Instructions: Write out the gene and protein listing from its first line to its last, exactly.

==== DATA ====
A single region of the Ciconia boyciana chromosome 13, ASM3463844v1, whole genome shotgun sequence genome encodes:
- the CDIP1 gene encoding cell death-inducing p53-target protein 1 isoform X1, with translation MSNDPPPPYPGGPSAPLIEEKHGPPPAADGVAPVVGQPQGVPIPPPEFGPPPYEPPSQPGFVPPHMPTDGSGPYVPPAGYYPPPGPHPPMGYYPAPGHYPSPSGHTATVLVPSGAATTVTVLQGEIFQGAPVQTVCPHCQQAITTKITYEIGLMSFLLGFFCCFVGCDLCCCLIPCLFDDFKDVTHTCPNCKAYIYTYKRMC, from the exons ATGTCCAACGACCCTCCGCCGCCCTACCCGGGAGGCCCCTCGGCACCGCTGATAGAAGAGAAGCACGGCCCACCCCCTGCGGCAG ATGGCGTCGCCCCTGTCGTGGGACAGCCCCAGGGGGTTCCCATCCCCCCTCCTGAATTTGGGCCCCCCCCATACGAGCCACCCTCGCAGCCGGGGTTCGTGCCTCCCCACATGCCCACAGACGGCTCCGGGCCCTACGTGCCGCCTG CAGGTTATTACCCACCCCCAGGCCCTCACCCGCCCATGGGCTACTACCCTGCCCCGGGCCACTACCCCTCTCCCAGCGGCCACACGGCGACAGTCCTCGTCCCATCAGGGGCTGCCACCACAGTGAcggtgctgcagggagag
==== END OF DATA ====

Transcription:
A single region of the Ciconia boyciana chromosome 13, ASM3463844v1, whole genome shotgun sequence genome encodes:
- the CDIP1 gene encoding cell death-inducing p53-target protein 1 isoform X1, with translation MSNDPPPPYPGGPSAPLIEEKHGPPPAADGVAPVVGQPQGVPIPPPEFGPPPYEPPSQPGFVPPHMPTDGSGPYVPPAGYYPPPGPHPPMGYYPAPGHYPSPSGHTATVLVPSGAATTVTVLQGEIFQGAPVQTVCPHCQQAITTKITYEIGLMSFLLGFFCCFVGCDLCCCLIPCLFDDFKDVTHTCPNCKAYIYTYKRMC, from the exons ATGTCCAACGACCCTCCGCCGCCCTACCCGGGAGGCCCCTCGGCACCGCTGATAGAAGAGAAGCACGGCCCACCCCCTGCGGCAG ATGGCGTCGCCCCTGTCGTGGGACAGCCCCAGGGGGTTCCCATCCCCCCTCCTGAATTTGGGCCCCCCCCATACGAGCCACCCTCGCAGCCGGGGTTCGTGCCTCCCCACATGCCCACAGACGGCTCCGGGCCCTACGTGCCGCCTG CAGGTTATTACCCACCCCCAGGCCCTCACCCGCCCATGGGCTACTACCCTGCCCCGGGCCACTACCCCTCTCCCAGCGGCCACACGGCGACAGTCCTCGTCCCATCAGGGGCTGCCACCACAGTGAcggtgctgcagggagag